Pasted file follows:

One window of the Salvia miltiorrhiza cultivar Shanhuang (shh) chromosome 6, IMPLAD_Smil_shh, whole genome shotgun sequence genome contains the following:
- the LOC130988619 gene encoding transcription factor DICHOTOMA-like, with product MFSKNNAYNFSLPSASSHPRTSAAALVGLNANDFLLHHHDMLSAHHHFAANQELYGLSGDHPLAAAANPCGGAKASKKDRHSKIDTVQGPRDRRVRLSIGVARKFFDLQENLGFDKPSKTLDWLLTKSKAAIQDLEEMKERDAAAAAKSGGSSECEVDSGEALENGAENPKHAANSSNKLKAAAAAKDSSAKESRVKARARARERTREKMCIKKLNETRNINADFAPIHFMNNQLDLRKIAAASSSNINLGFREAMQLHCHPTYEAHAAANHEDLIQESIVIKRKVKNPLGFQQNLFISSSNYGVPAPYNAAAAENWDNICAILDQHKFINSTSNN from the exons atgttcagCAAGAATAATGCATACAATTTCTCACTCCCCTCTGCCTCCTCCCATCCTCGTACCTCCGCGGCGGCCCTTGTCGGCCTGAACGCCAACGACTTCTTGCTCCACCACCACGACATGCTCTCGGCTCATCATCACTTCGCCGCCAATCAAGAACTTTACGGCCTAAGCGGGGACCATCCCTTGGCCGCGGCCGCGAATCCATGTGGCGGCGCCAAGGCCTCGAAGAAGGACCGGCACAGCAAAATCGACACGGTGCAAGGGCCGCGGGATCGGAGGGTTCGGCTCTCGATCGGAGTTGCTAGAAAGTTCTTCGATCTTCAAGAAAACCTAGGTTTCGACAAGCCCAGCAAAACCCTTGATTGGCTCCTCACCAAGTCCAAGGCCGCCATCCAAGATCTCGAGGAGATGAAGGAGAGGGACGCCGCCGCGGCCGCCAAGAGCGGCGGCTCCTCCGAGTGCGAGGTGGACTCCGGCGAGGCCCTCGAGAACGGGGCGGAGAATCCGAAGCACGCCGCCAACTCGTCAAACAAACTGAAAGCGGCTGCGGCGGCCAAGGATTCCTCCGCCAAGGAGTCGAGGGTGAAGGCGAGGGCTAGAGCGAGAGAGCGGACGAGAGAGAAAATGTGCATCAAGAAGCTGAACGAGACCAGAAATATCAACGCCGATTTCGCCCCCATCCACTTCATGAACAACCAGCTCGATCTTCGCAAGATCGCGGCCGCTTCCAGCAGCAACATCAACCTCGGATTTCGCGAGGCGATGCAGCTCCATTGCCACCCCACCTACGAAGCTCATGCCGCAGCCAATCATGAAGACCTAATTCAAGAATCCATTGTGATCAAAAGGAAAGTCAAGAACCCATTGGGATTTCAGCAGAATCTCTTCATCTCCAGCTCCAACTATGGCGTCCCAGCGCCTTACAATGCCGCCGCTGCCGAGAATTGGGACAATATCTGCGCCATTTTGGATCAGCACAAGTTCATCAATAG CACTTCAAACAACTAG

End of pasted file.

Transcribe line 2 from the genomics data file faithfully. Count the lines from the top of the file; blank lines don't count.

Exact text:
- the LOC130988619 gene encoding transcription factor DICHOTOMA-like, with product MFSKNNAYNFSLPSASSHPRTSAAALVGLNANDFLLHHHDMLSAHHHFAANQELYGLSGDHPLAAAANPCGGAKASKKDRHSKIDTVQGPRDRRVRLSIGVARKFFDLQENLGFDKPSKTLDWLLTKSKAAIQDLEEMKERDAAAAAKSGGSSECEVDSGEALENGAENPKHAANSSNKLKAAAAAKDSSAKESRVKARARARERTREKMCIKKLNETRNINADFAPIHFMNNQLDLRKIAAASSSNINLGFREAMQLHCHPTYEAHAAANHEDLIQESIVIKRKVKNPLGFQQNLFISSSNYGVPAPYNAAAAENWDNICAILDQHKFINSTSNN from the exons atgttcagCAAGAATAATGCATACAATTTCTCACTCCCCTCTGCCTCCTCCCATCCTCGTACCTCCGCGGCGGCCCTTGTCGGCCTGAACGCCAACGACTTCTTGCTCCACCACCACGACATGCTCTCGGCTCATCATCACTTCGCCGCCAATCAAGAACTTTACGGCCTAAGCGGGGACCATCCCTTGGCCGCGGCCGCGAATCCATGTGGCGGCGCCAAGGCCTCGAAGAAGGACCGGCACAGCAAAATCGACACGGTGCAAGGGCCGCGGGATCGGAGGGTTCGGCTCTCGATCGGAGTTGCTAGAAAGTTCTTCGATCTTCAAGAAAACCTAGGTTTCGACAAGCCCAGCAAAACCCTTGATTGGCTCCTCACCAAGTCCAAGGCCGCCATCCAAGATCTCGAGGAGATGAAGGAGAGGGACGCCGCCGCGGCCGCCAAGAGCGGCGGCTCCTCCGAGTGCGAGGTGGACTCCGGCGAGGCCCTCGAGAACGGGGCGGAGAATCCGAAGCACGCCGCCAACTCGTCAAACAAACTGAAAGCGGCTGCGGCGGCCAAGGATTCCTCCGCCAAGGAGTCGAGGGTGAAGGCGAGGGCTAGAGCGAGAGAGCGGACGAGAGAGAAAATGTGCATCAAGAAGCTGAACGAGACCAGAAATATCAACGCCGATTTCGCCCCCATCCACTTCATGAACAACCAGCTCGATCTTCGCAAGATCGCGGCCGCTTCCAGCAGCAACATCAACCTCGGATTTCGCGAGGCGATGCAGCTCCATTGCCACCCCACCTACGAAGCTCATGCCGCAGCCAATCATGAAGACCTAATTCAAGAATCCATTGTGATCAAAAGGAAAGTCAAGAACCCATTGGGATTTCAGCAGAATCTCTTCATCTCCAGCTCCAACTATGGCGTCCCAGCGCCTTACAATGCCGCCGCTGCCGAGAATTGGGACAATATCTGCGCCATTTTGGATCAGCACAAGTTCATCAATAG CACTTCAAACAACTAG